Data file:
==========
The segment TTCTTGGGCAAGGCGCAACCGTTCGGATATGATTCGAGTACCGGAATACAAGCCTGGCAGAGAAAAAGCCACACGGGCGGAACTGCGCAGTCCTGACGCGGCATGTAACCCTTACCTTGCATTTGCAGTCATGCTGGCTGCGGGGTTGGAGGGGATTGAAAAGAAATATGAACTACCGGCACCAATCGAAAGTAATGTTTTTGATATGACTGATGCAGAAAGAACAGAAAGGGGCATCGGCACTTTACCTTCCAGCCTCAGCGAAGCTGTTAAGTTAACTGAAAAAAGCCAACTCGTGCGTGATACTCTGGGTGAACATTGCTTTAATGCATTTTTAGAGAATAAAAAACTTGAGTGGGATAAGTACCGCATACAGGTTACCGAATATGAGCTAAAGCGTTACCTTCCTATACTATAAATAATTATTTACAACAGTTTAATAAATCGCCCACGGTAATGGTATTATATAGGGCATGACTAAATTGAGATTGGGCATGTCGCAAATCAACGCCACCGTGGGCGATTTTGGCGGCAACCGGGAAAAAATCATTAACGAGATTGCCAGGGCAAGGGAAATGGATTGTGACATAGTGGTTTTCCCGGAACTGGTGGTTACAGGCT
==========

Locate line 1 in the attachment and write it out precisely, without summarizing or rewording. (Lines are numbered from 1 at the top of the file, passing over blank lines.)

The segment TTCTTGGGCAAGGCGCAACCGTTCGGATATGATTCGAGTACCGGAATACAAGCCTGGCAGAGAAAAAGCCACACGGGCGGAACTGCGCAGTCCTGACGCGGCATGTAACCCTTACCTTGCATTTGCAGTCATGCTGGCTGCGGGGTTGGAGGGGATTGAAAAGAAATATGAACTACCGGCACCAATCGAAAGTAATGTTTTTGATATGACTGATGCAGAAAGAACAGAAAGGGGCATCGGCACTTTACCTTCCAGCCTCAGCGAAGCTGTTAAGTTAACTGAAAAAAGCCAACTCGTGCGTGATACTCTGGGTGAACATTGCTTTAATGCATTTTTAGAGAATAAAAAACTTGAGTGGGATAAGTACCGCATACAGGTTACCGAATATGAGCTAAAGCGTTACCTTCCTATACTATAAATAATTATTTACAACAGTTTAATAAATCGCCCACGGTAATGGTATTATATAGGGCATGACTAAATTGAGATTGGGCATGTCGCAAATCAACGCCACCGTGGGCGATTTTGGCGGCAACCGGGAAAAAATCATTAACGAGATTGCCAGGGCAAGGGAAATGGATTGTGACATAGTGGTTTTCCCGGAACTGGTGGTTACAGGCT